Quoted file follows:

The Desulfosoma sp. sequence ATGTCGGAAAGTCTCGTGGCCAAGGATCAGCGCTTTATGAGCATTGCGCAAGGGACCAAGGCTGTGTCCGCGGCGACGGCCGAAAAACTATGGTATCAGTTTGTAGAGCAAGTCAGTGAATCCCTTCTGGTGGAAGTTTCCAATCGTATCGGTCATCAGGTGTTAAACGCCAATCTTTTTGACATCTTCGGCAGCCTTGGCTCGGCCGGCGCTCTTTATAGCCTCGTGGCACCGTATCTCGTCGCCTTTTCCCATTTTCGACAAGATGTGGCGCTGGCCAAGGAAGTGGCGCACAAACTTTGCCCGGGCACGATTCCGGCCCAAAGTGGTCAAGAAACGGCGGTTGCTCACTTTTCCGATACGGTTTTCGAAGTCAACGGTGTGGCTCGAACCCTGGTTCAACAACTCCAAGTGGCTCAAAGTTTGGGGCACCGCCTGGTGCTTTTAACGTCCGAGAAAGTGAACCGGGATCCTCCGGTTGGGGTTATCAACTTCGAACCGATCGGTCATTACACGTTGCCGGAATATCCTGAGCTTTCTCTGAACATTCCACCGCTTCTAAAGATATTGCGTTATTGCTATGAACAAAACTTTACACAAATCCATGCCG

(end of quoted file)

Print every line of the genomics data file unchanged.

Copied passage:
The Desulfosoma sp. sequence ATGTCGGAAAGTCTCGTGGCCAAGGATCAGCGCTTTATGAGCATTGCGCAAGGGACCAAGGCTGTGTCCGCGGCGACGGCCGAAAAACTATGGTATCAGTTTGTAGAGCAAGTCAGTGAATCCCTTCTGGTGGAAGTTTCCAATCGTATCGGTCATCAGGTGTTAAACGCCAATCTTTTTGACATCTTCGGCAGCCTTGGCTCGGCCGGCGCTCTTTATAGCCTCGTGGCACCGTATCTCGTCGCCTTTTCCCATTTTCGACAAGATGTGGCGCTGGCCAAGGAAGTGGCGCACAAACTTTGCCCGGGCACGATTCCGGCCCAAAGTGGTCAAGAAACGGCGGTTGCTCACTTTTCCGATACGGTTTTCGAAGTCAACGGTGTGGCTCGAACCCTGGTTCAACAACTCCAAGTGGCTCAAAGTTTGGGGCACCGCCTGGTGCTTTTAACGTCCGAGAAAGTGAACCGGGATCCTCCGGTTGGGGTTATCAACTTCGAACCGATCGGTCATTACACGTTGCCGGAATATCCTGAGCTTTCTCTGAACATTCCACCGCTTCTAAAGATATTGCGTTATTGCTATGAACAAAACTTTACACAAATCCATGCCG